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On Simplified Registration and Filing Matters for All Market Entities in China

On 27 July 2021, China released the new Administrative Regulation of the People’s Republic of China on the Registration of Market Entities (“Regulation”), which is the first unified administrative Regulation to regulate all types of market players. The Regulation was enacted on 1 March 2022. On the same day, China released the relevant implementation rules.

The Regulation and its subsequent implementation rules, combine and integrate the registration management of all types of market entities and achieve the unification of rules in the establishment, amendment, and de-registration of market entities in Mainland China.

In this article, we examine how the Regulation will affect foreign companies established or to be established in Mainland China.

 Definition of market entities

Under the Regulation, market entities refer to any natural persons, legal persons, and unincorporated organizations that engage in profit-oriented business activities, which include:

  • companies and non-corporate enterprise legal persons and their branches;
  • sole proprietorships, partnerships and their branches;
  • specialized farmers’ cooperatives (associations) and their branches;
  • individually-owned businesses;
  • branches of foreign companies; and
  • other market entities as prescribed by laws and administrative regulations.


How does the Regulation affect foreign companies planning to set up in China?

Foreign companies intending to set up a Foreign-Invested Enterprise (FIE) in China can expect equal treatments as other domestic market players. The Regulation will improve efficiency by streamlining registration procedures, reducing the application materials, and optimizing the registration and filing process. According to the Regulation, the registration authority will only conduct a formality examination (rather than a substantive examination) on whether the application materials are complete and meet the statutory form. If so, the authority will confirm the registration on the spot.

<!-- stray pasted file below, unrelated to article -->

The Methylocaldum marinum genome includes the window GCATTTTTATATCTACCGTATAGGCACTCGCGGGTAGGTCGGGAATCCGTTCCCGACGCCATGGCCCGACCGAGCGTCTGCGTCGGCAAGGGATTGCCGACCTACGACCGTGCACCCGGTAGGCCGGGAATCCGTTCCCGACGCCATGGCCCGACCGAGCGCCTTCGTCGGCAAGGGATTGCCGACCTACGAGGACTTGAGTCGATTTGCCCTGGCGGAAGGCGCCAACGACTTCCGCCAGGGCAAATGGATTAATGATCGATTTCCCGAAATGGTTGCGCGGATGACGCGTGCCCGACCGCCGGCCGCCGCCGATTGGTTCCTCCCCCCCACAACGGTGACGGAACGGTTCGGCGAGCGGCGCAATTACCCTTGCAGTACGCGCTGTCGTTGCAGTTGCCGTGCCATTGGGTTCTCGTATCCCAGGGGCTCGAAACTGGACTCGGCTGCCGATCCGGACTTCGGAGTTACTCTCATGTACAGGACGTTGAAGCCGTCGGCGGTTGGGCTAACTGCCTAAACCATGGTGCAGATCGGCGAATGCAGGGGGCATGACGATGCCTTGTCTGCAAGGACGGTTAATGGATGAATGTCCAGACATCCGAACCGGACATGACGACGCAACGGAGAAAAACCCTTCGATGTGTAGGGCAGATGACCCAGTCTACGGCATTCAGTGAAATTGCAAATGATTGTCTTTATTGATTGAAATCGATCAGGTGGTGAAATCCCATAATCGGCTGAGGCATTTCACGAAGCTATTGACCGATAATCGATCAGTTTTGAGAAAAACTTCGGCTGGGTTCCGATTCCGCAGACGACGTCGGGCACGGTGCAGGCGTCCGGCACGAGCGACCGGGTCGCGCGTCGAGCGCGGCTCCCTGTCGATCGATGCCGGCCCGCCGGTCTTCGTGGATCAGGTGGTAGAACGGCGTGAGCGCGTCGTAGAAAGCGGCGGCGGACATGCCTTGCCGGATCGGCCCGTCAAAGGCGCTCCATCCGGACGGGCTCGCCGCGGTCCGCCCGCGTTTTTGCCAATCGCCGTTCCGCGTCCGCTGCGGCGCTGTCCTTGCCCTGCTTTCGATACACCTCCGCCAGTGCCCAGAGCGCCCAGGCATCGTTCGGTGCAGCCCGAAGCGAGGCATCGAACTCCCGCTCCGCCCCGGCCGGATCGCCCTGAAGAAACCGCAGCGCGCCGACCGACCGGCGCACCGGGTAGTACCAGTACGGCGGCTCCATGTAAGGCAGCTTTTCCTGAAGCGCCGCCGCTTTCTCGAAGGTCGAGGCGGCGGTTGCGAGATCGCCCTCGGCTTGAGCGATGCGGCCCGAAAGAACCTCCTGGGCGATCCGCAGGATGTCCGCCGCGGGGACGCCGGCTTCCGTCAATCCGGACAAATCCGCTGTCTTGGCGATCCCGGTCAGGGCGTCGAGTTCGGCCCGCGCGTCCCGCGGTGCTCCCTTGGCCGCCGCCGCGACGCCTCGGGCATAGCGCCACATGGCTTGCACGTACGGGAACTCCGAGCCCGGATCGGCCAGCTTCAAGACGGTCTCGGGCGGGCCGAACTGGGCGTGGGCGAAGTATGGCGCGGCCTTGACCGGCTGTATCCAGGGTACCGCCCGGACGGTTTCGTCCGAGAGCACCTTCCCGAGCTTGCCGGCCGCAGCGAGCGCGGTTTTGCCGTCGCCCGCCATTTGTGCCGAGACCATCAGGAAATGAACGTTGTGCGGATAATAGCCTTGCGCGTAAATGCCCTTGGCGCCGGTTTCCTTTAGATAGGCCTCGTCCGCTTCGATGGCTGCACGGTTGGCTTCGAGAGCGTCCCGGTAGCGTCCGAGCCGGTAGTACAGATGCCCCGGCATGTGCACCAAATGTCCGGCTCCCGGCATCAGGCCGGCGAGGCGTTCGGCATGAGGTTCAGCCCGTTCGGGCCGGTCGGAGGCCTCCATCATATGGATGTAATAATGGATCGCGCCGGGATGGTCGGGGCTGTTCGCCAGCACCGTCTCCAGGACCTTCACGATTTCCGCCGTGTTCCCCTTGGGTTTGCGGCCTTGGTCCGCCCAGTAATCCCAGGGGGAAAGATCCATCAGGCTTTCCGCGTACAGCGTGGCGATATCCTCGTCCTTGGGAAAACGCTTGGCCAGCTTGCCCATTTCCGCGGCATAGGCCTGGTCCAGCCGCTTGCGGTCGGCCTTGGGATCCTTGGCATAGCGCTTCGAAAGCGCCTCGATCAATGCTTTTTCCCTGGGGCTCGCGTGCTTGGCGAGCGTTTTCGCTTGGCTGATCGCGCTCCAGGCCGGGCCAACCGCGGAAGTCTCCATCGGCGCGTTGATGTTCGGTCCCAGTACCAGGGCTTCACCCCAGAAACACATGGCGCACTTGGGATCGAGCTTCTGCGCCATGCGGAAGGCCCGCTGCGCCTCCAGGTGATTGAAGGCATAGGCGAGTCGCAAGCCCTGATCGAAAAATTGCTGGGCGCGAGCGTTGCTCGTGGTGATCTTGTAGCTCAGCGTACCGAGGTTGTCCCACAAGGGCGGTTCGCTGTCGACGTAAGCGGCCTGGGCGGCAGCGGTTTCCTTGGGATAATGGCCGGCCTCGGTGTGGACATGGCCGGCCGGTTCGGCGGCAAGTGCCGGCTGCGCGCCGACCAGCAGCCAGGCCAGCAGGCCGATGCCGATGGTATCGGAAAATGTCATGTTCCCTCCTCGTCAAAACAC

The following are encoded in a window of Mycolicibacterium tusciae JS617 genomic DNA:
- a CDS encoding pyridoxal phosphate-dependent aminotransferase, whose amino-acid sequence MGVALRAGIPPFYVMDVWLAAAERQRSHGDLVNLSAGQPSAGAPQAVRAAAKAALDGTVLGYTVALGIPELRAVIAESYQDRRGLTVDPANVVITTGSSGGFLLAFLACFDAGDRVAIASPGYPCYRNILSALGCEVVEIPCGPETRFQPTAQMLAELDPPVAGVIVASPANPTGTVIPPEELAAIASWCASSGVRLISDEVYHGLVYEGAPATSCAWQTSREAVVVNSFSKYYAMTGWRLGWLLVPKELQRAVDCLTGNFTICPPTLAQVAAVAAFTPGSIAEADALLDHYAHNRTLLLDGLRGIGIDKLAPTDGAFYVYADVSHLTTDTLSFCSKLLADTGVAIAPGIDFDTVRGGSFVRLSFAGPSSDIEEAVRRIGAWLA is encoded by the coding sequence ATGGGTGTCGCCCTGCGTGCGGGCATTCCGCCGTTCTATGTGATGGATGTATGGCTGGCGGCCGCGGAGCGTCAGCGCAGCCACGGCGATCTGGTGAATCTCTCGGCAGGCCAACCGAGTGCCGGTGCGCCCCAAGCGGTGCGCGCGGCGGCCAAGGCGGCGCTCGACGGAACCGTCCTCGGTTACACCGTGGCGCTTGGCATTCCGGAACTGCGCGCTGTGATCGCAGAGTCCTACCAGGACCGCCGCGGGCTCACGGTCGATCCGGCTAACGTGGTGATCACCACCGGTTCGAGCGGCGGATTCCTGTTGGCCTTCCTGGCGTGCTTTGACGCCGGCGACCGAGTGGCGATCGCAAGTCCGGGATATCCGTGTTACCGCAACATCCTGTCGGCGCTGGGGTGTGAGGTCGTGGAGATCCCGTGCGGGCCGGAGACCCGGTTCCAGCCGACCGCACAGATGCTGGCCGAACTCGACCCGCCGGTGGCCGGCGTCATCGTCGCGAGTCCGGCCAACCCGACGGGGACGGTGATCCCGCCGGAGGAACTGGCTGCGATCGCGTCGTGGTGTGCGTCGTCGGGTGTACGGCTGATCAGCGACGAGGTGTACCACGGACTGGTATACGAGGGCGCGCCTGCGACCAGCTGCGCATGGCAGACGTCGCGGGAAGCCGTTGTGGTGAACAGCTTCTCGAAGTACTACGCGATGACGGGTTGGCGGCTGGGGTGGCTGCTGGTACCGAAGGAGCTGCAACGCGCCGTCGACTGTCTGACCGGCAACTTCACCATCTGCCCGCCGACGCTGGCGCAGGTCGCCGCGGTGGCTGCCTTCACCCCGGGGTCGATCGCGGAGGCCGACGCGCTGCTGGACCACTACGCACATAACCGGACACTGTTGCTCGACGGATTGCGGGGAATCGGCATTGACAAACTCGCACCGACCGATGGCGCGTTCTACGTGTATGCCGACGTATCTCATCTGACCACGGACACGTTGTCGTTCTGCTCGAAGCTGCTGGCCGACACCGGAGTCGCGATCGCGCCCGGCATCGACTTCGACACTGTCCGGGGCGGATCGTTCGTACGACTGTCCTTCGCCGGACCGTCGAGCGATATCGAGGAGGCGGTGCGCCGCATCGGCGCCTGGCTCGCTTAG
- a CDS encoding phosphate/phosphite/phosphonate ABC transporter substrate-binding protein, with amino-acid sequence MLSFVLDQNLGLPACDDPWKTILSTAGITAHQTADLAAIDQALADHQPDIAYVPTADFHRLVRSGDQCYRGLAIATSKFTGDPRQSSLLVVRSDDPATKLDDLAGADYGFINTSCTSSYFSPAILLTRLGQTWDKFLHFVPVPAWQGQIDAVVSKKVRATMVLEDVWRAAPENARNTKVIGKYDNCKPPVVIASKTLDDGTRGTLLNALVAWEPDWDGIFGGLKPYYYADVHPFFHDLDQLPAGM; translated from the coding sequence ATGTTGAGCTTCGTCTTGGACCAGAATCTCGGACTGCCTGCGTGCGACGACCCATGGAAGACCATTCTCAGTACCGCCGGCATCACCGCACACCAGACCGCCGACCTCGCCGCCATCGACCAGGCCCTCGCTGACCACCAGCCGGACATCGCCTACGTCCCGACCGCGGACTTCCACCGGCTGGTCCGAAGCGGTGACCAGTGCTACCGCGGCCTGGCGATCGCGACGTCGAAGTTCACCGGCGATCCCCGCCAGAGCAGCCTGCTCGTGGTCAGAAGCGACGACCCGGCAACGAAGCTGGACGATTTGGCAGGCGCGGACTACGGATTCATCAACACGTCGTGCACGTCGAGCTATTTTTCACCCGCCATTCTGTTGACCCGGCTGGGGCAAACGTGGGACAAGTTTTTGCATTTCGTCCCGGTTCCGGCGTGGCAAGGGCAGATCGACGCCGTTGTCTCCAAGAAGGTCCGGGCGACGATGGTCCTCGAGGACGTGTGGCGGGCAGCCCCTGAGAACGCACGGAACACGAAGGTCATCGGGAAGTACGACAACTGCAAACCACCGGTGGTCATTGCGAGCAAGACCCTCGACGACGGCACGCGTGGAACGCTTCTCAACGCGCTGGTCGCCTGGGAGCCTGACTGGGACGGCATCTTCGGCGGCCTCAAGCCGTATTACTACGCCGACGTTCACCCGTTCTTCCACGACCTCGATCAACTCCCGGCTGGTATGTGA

However, even though the authority does not substantially examine the application materials, foreign companies must carefully prepare the application materials and complete the information accurately. Submitting false materials or concealing any important fact by fraudulent means will trigger punitive measures. Furthermore, with China’s implementation of the social credit system, once the company is established, it will be subject to supervision based on the risk level set by the National Enterprise Credit Information Publicity System. As a result, even though the Regulation has removed a lot of the bureaucratic barriers during company registration, foreign companies must stay vigilant on compliance in the long run.


How does the Regulation affect foreign companies that are already established in China?

The Regulation introduced a “Dormant System” that allows companies to suspend business within a certain period due to natural disasters, accidents, public health, or public security incidents. When a company decides to suspend its business, it shall go through the record-filing formalities with the registration authority before the suspension. Upon the expiry of the filed period of business suspension or a cumulative period of three years, the company should be deemed to resume business automatically. However, if it decides to discontinue operation, the company should promptly file for de-registration.